For this to work, you will also need to have UsePAM yes in your sshd_config. On RHEL, you can tell if you are getting errors related to PAM not being enabled in sshd_config.
# tail -n 1 /var/log/secure
Sep 18 17:11:58 slapd sshd[24274]: fatal: PAM: pam_open_session(): Module is unknown
At one point in the process, I was getting an error at login:
id: cannot find name for user ID 1002
[I have no name!@slapd ~]$
To fix this, I checked the permissions of /etc/ldap.conf and also made sure the proxyuser was working properly. Without LDAP read permissions, the user name can't be mapped to the user ID. Since I am denying anonymous reads, I have to make sure proxyuser is set up properly.

You may need to modify iptables rules to allow linux systems to connect on 389. Using TLS will not change the port by default.

There is a Red Hat FAQ about getting sudo to work with LDAP. It will not necessarily work out of the box with LDAP users and groups.


  1. by dn="cn=Manager,dc=security,dc=test,dc=com" write

    doesn't do anything as Manager is the rootdn user and bypasses all ACLs.

    Thought you'd like to know.

  2. Gavin, thanks, I fixed it to point that out.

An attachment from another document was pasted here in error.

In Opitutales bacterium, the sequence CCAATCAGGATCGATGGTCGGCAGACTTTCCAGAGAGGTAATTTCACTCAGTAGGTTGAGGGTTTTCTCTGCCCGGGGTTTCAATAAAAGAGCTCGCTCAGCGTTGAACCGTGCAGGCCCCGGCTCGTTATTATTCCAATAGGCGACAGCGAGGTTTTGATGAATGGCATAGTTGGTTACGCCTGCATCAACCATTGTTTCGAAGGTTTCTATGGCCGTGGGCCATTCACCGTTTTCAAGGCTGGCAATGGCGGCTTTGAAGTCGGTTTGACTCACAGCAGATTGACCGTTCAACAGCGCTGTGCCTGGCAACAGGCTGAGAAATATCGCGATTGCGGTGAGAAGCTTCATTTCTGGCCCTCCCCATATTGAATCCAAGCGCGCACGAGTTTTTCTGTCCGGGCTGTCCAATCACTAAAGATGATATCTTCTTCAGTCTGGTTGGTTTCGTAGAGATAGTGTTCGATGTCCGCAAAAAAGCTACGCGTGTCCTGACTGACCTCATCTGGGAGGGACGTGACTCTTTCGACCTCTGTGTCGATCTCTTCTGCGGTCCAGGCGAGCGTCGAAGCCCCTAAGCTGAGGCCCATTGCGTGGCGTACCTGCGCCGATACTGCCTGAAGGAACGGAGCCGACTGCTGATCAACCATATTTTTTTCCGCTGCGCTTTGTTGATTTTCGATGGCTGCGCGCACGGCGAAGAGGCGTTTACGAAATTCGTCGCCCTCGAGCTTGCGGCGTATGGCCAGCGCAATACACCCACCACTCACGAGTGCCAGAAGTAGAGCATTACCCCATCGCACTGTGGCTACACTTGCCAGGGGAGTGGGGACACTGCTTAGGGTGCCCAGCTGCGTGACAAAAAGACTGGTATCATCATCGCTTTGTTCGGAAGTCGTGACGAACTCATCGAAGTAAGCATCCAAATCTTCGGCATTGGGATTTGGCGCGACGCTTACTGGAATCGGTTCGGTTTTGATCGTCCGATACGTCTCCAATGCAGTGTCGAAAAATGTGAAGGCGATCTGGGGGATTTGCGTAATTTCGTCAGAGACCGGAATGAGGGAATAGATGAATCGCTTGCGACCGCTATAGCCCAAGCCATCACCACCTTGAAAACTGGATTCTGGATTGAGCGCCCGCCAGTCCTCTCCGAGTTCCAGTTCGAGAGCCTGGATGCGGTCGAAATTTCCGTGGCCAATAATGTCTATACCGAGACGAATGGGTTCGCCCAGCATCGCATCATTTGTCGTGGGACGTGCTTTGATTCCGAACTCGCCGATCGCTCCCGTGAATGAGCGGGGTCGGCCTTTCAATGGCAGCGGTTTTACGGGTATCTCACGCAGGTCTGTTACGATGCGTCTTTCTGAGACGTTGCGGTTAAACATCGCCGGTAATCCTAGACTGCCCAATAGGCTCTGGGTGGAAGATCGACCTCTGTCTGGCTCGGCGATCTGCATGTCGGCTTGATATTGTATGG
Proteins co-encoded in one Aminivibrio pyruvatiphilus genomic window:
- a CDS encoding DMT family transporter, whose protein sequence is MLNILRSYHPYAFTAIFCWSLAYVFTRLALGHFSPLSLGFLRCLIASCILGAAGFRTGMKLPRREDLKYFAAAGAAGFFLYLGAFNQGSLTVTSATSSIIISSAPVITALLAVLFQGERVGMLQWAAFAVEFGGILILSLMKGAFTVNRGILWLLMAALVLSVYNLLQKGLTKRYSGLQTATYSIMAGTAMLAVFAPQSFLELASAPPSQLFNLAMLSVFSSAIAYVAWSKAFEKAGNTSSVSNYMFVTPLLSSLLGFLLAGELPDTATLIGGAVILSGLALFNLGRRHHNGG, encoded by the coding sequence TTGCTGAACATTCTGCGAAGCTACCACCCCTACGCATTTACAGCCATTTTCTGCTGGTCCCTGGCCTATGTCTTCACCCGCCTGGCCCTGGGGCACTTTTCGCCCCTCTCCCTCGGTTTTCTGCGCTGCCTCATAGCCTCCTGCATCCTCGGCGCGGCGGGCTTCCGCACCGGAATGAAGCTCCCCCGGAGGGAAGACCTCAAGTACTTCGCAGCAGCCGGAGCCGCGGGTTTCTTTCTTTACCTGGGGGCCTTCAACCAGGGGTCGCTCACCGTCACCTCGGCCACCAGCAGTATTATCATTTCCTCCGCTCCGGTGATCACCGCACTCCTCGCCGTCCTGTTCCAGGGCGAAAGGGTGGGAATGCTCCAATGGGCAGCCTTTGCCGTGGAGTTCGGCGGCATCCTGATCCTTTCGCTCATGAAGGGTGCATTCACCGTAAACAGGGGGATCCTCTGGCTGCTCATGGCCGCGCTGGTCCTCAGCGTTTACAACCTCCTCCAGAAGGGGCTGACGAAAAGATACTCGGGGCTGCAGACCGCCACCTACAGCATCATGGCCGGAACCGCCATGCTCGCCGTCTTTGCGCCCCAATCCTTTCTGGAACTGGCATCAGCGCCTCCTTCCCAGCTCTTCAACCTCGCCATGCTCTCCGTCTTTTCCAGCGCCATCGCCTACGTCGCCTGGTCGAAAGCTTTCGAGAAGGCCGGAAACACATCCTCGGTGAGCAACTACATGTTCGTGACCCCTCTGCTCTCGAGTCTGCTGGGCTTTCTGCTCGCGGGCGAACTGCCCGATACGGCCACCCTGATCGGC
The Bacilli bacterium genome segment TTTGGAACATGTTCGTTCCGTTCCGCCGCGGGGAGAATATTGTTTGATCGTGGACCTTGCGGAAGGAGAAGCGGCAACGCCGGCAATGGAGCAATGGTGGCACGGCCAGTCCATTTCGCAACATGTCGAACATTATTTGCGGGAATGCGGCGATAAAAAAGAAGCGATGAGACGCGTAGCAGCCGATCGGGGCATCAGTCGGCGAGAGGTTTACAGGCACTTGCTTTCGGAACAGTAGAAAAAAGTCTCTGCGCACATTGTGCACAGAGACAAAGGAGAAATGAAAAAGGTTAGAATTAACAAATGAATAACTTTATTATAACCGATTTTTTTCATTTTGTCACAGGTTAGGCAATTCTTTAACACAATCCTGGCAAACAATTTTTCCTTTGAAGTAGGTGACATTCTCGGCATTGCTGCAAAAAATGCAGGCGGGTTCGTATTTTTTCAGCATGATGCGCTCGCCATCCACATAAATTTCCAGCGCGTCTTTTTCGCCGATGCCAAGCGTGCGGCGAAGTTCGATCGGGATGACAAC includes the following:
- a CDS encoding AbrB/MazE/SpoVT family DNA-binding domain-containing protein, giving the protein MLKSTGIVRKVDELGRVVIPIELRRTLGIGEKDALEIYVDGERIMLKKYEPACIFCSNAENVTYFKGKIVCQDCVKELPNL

3. Thanks for a great article.

    I was wondering if you could post your /etc/ldap.conf and /etc/openldap/ldap.conf files on your client, as set up in this article.

    I'm having issues getting sudo to work, and I feel as though it is configured correctly on the server side (schema is correct, sudo nodes added to the db, etc), I think the client just doesn't know where to look.

    I can log in to the client with an LDAP user, but if I sudo -s, it just hangs. Doesn't ask for a password, just hangs. I'm assuming it is still checking the local sudoers file, and obviously not finding that user.

    In terms of flow, is the client doing something similar to the nsswitch.conf? In other words, if the sudoer isn't local, it goes over to the LDAP server to look for them?

    Any help you could provide me would be amazing.

    Thanks again.

  4. J.P., thanks for the comment.

    To troubleshoot, start by checking your logs. Depending on your distribution or OS, /var/log/messages and /var/log/secure may be useful. Keep in mind that some distributions do not have LDAP support in the sudo package by default, for instance RHEL4.

    Finally, enable LDAP sudo debugging in /etc/ldap.conf.

    I address some of this, including enabling sudo debugging, in my second LDAP post. I also have a third one that focuses more on LDAP security.